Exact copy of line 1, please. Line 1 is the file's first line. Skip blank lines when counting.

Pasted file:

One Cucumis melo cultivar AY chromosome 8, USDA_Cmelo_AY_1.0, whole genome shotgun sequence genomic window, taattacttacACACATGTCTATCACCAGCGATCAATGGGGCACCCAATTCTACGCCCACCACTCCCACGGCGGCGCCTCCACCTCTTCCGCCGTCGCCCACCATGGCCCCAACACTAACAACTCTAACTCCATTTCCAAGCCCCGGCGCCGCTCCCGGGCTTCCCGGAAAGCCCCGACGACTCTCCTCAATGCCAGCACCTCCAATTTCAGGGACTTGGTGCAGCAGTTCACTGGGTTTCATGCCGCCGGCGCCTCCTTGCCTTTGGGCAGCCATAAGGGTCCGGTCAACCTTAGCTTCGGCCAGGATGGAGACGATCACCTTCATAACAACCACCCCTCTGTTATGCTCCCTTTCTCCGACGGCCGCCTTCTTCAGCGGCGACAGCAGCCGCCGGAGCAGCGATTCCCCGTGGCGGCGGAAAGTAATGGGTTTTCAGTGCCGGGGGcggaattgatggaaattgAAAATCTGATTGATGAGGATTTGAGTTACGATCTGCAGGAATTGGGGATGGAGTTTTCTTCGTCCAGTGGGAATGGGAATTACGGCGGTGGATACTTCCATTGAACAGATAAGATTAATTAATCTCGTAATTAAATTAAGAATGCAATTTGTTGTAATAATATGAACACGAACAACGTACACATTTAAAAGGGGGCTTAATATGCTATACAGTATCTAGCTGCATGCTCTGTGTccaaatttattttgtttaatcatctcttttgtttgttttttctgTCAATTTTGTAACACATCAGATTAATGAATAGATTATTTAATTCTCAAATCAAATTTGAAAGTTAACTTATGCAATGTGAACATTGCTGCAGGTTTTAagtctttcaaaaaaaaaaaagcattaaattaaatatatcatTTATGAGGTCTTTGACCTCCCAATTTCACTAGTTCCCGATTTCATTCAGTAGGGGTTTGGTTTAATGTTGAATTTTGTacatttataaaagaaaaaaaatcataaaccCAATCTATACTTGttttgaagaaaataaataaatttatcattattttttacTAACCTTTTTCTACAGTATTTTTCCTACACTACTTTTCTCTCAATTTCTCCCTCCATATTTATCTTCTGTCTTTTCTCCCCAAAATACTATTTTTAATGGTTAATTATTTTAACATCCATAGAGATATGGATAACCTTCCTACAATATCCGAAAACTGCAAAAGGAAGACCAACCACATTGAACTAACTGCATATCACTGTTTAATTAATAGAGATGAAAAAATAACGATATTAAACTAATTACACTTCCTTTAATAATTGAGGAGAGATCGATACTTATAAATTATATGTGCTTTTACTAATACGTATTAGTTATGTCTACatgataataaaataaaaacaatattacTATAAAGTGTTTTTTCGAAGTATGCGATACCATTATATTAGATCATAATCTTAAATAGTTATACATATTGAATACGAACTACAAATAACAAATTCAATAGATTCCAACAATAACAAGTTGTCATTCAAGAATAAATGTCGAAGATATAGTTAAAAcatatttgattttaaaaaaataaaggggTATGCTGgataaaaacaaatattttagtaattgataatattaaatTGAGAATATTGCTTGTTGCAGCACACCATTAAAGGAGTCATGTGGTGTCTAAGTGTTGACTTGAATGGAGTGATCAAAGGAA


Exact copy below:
One Cucumis melo cultivar AY chromosome 8, USDA_Cmelo_AY_1.0, whole genome shotgun sequence genomic window, taattacttacACACATGTCTATCACCAGCGATCAATGGGGCACCCAATTCTACGCCCACCACTCCCACGGCGGCGCCTCCACCTCTTCCGCCGTCGCCCACCATGGCCCCAACACTAACAACTCTAACTCCATTTCCAAGCCCCGGCGCCGCTCCCGGGCTTCCCGGAAAGCCCCGACGACTCTCCTCAATGCCAGCACCTCCAATTTCAGGGACTTGGTGCAGCAGTTCACTGGGTTTCATGCCGCCGGCGCCTCCTTGCCTTTGGGCAGCCATAAGGGTCCGGTCAACCTTAGCTTCGGCCAGGATGGAGACGATCACCTTCATAACAACCACCCCTCTGTTATGCTCCCTTTCTCCGACGGCCGCCTTCTTCAGCGGCGACAGCAGCCGCCGGAGCAGCGATTCCCCGTGGCGGCGGAAAGTAATGGGTTTTCAGTGCCGGGGGcggaattgatggaaattgAAAATCTGATTGATGAGGATTTGAGTTACGATCTGCAGGAATTGGGGATGGAGTTTTCTTCGTCCAGTGGGAATGGGAATTACGGCGGTGGATACTTCCATTGAACAGATAAGATTAATTAATCTCGTAATTAAATTAAGAATGCAATTTGTTGTAATAATATGAACACGAACAACGTACACATTTAAAAGGGGGCTTAATATGCTATACAGTATCTAGCTGCATGCTCTGTGTccaaatttattttgtttaatcatctcttttgtttgttttttctgTCAATTTTGTAACACATCAGATTAATGAATAGATTATTTAATTCTCAAATCAAATTTGAAAGTTAACTTATGCAATGTGAACATTGCTGCAGGTTTTAagtctttcaaaaaaaaaaaagcattaaattaaatatatcatTTATGAGGTCTTTGACCTCCCAATTTCACTAGTTCCCGATTTCATTCAGTAGGGGTTTGGTTTAATGTTGAATTTTGTacatttataaaagaaaaaaaatcataaaccCAATCTATACTTGttttgaagaaaataaataaatttatcattattttttacTAACCTTTTTCTACAGTATTTTTCCTACACTACTTTTCTCTCAATTTCTCCCTCCATATTTATCTTCTGTCTTTTCTCCCCAAAATACTATTTTTAATGGTTAATTATTTTAACATCCATAGAGATATGGATAACCTTCCTACAATATCCGAAAACTGCAAAAGGAAGACCAACCACATTGAACTAACTGCATATCACTGTTTAATTAATAGAGATGAAAAAATAACGATATTAAACTAATTACACTTCCTTTAATAATTGAGGAGAGATCGATACTTATAAATTATATGTGCTTTTACTAATACGTATTAGTTATGTCTACatgataataaaataaaaacaatattacTATAAAGTGTTTTTTCGAAGTATGCGATACCATTATATTAGATCATAATCTTAAATAGTTATACATATTGAATACGAACTACAAATAACAAATTCAATAGATTCCAACAATAACAAGTTGTCATTCAAGAATAAATGTCGAAGATATAGTTAAAAcatatttgattttaaaaaaataaaggggTATGCTGgataaaaacaaatattttagtaattgataatattaaatTGAGAATATTGCTTGTTGCAGCACACCATTAAAGGAGTCATGTGGTGTCTAAGTGTTGACTTGAATGGAGTGATCAAAGGAA